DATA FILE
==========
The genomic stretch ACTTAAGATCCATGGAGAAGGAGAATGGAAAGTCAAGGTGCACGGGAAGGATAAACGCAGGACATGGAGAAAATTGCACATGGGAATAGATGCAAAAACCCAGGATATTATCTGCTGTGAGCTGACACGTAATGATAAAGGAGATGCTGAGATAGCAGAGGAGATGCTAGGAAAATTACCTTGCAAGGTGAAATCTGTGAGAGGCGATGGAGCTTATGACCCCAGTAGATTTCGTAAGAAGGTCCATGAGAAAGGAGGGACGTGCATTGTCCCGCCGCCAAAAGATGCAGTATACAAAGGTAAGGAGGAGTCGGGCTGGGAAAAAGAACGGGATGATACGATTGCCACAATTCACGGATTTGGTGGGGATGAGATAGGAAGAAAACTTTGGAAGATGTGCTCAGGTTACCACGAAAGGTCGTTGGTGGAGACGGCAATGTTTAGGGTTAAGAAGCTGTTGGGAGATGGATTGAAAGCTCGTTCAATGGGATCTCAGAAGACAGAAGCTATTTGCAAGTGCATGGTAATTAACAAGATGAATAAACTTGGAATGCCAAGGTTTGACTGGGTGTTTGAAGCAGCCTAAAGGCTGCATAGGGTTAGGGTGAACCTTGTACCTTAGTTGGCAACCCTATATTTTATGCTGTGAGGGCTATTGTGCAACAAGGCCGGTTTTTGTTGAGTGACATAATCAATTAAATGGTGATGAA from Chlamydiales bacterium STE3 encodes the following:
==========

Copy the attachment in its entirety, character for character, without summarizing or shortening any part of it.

The genomic stretch ACTTAAGATCCATGGAGAAGGAGAATGGAAAGTCAAGGTGCACGGGAAGGATAAACGCAGGACATGGAGAAAATTGCACATGGGAATAGATGCAAAAACCCAGGATATTATCTGCTGTGAGCTGACACGTAATGATAAAGGAGATGCTGAGATAGCAGAGGAGATGCTAGGAAAATTACCTTGCAAGGTGAAATCTGTGAGAGGCGATGGAGCTTATGACCCCAGTAGATTTCGTAAGAAGGTCCATGAGAAAGGAGGGACGTGCATTGTCCCGCCGCCAAAAGATGCAGTATACAAAGGTAAGGAGGAGTCGGGCTGGGAAAAAGAACGGGATGATACGATTGCCACAATTCACGGATTTGGTGGGGATGAGATAGGAAGAAAACTTTGGAAGATGTGCTCAGGTTACCACGAAAGGTCGTTGGTGGAGACGGCAATGTTTAGGGTTAAGAAGCTGTTGGGAGATGGATTGAAAGCTCGTTCAATGGGATCTCAGAAGACAGAAGCTATTTGCAAGTGCATGGTAATTAACAAGATGAATAAACTTGGAATGCCAAGGTTTGACTGGGTGTTTGAAGCAGCCTAAAGGCTGCATAGGGTTAGGGTGAACCTTGTACCTTAGTTGGCAACCCTATATTTTATGCTGTGAGGGCTATTGTGCAACAAGGCCGGTTTTTGTTGAGTGACATAATCAATTAAATGGTGATGAA from Chlamydiales bacterium STE3 encodes the following: